Community College and Public Health
The American Association of Colleges and Universities (AAC&U) is the leading national association concerned with the quality, vitality, and public standing of undergraduate liberal education. Its members are committed to extending the advantages of a liberal education to all students, regardless of academic specialization or intended career. Founded in 1915, AAC&U now comprises more than 1,250 member institutions—including accredited public and private colleges, community colleges, and universities of every type and size. AAC&U organizes its work around five broad goals: (1) A Guiding Vision for Liberal Education (2) Inclusive Excellence (3) Intentional and Integrative Learning (4) Civic, Diversity, and Global Engagement (5) Authentic Evidence. Through its publications, meetings, public advocacy, and programs, AAC&U provides a powerful voice for liberal education. AAC&U works to reinforce the commitment to liberal education at both the national and the local level and to help individual colleges and universities keep the quality of student learning at the core of their work as they evolve to meet new economic and social challenges. With a nearly one-hundred year history and national stature, AAC&U is an influential catalyst for educational improvement and reform.
The American Association of Community Colleges (AACC) is the primary advocacy organization for the nation’s community colleges. The association represents nearly 1,200 two-year, associate degree–granting institutions and more than 13 million students. AACC promotes community colleges through five strategic action areas: recognition and advocacy for community colleges; student access, learning, and success; community college leadership development; economic and workforce development; and global and intercultural education.
A national survey of AAC&U and AACC members was conducted in 2009.
In order to collect baseline data on the proportion of two-year colleges that offer public health or related associate degrees and/or certificates, stratified sampling methodology was employed. Strata 1 consisted of institutions identified as likely having public health or related programs, based on classification codes of the National Center for Education Statistics; a website listing programmatic offerings at colleges; and other leads received from contacts knowledgeable in this area.
Strata 2 consisted of a simple random sample of the remaining two-year colleges, utilizing AACC’s definition of “community college.” Academic programs of study, with corresponding curriculum, were reviewed on each sampled college’s website. For consistency, the inclusion criteria were based on that utilized by the AAC&U's Catalog Scan for Undergraduate Public Health Programs, for four-year institutions. A program qualified as a public health or related associate degree or certificate program, based on fulfilling both of the following criteria: (1) Program of study includes courses covering material in Public Health 101, Epidemiology 101, or Global Health 101, the core public health courses recommended as part of general education and (2) a program description and/or learning goals that address questions of healthy communities and society.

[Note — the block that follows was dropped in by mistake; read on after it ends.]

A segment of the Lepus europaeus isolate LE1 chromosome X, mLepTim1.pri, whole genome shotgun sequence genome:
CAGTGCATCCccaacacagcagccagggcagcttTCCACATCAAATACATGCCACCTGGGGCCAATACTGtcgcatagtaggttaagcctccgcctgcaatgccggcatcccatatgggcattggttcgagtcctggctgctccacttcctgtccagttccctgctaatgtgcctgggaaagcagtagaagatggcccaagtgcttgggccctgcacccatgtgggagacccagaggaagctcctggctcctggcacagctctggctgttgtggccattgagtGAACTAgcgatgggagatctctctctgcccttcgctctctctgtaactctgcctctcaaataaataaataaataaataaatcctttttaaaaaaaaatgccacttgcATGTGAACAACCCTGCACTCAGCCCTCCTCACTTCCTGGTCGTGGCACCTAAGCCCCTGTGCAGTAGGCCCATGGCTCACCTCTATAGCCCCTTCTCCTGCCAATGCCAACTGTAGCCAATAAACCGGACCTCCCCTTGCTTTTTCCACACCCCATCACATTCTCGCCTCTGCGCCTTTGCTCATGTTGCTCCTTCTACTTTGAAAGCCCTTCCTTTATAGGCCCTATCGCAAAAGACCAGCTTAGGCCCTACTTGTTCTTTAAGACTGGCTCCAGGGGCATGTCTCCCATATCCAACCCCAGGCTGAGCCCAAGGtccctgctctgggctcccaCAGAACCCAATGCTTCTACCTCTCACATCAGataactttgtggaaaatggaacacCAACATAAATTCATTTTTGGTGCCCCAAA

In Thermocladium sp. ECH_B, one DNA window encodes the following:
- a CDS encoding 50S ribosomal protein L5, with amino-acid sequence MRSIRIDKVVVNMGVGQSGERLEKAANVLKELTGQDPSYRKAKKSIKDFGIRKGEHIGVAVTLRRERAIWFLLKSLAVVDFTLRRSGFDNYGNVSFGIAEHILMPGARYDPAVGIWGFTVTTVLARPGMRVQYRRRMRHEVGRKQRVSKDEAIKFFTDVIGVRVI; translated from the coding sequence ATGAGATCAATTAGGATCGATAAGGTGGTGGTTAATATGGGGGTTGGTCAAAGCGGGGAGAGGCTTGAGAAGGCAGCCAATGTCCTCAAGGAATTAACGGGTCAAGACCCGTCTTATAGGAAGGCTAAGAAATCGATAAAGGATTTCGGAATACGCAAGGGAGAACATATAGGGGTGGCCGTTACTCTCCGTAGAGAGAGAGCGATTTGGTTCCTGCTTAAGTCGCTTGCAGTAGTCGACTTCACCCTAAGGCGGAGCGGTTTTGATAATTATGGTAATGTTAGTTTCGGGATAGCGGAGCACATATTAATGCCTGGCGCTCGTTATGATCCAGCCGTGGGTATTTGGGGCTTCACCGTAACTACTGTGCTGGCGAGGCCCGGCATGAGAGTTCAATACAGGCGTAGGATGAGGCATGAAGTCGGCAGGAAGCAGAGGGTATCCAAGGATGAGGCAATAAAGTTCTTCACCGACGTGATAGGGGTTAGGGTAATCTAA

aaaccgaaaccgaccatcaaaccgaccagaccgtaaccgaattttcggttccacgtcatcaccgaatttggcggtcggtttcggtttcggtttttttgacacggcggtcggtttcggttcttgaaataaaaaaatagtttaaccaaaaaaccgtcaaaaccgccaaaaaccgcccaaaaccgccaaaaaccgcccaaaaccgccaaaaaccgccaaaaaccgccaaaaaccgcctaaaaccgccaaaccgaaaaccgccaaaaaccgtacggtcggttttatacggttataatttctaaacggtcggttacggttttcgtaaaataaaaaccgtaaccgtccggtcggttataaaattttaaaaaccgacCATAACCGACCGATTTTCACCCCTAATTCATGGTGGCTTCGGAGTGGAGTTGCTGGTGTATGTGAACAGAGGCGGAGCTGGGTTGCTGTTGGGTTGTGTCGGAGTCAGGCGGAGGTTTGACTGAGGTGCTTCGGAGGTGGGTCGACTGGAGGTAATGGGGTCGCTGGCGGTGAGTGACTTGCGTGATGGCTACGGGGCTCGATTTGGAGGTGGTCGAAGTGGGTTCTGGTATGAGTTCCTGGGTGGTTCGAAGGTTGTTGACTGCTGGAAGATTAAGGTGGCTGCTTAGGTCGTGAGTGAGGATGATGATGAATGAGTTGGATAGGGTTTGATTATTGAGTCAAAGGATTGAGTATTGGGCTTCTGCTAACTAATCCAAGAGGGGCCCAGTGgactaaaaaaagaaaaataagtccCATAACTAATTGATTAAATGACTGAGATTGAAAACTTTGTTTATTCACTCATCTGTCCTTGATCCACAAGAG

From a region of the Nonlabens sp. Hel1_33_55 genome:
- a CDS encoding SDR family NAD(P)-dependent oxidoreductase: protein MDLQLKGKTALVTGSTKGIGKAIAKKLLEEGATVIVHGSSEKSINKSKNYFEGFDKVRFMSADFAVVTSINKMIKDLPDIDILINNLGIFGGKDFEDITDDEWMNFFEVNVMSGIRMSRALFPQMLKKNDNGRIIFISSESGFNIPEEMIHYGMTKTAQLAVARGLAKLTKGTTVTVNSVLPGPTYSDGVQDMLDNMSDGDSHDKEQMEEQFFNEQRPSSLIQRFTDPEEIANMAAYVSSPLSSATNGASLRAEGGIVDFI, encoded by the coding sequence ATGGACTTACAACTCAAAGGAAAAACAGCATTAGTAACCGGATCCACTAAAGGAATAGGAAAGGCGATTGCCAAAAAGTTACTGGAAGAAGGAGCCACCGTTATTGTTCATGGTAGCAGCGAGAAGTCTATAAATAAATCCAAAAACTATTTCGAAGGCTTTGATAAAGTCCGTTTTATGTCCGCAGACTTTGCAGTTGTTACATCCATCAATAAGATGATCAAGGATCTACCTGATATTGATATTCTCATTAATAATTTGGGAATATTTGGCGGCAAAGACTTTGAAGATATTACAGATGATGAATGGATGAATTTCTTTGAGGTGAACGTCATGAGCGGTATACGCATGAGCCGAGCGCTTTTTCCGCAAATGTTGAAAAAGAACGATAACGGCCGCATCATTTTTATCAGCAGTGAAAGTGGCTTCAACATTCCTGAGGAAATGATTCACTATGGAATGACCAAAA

As potential public health and related programs were identified, a second review of the curriculum was performed by a Senior Fellow at AAC&U who worked on the Catalog Scan of Undergraduate Public Health Programs for four-year institutions, and served as a consultant to the Community College and Public Health project to verify whether the inclusion criteria were fulfilled. Consensus was reached between the researchers as to whether the program fit the inclusion criteria.
The final sample size for 2010 was 414 colleges, which represents 35% of U.S. community colleges, as defined by the AACC. The sample size was calculated using a standard error formula for stratified random sampling, with a 95% confidence interval.
Riegelman, R. and Albertine, S. (2008) Recommendations for Undergraduate Public Health Education. Association of American Colleges and Universities and Association for Prevention Teaching and Research. Retrieved from: https://www.aacu.org/sites/default/files/files/PublicHealth/Recommendations_for_Undergraduate_Public_Health_Education.pdf.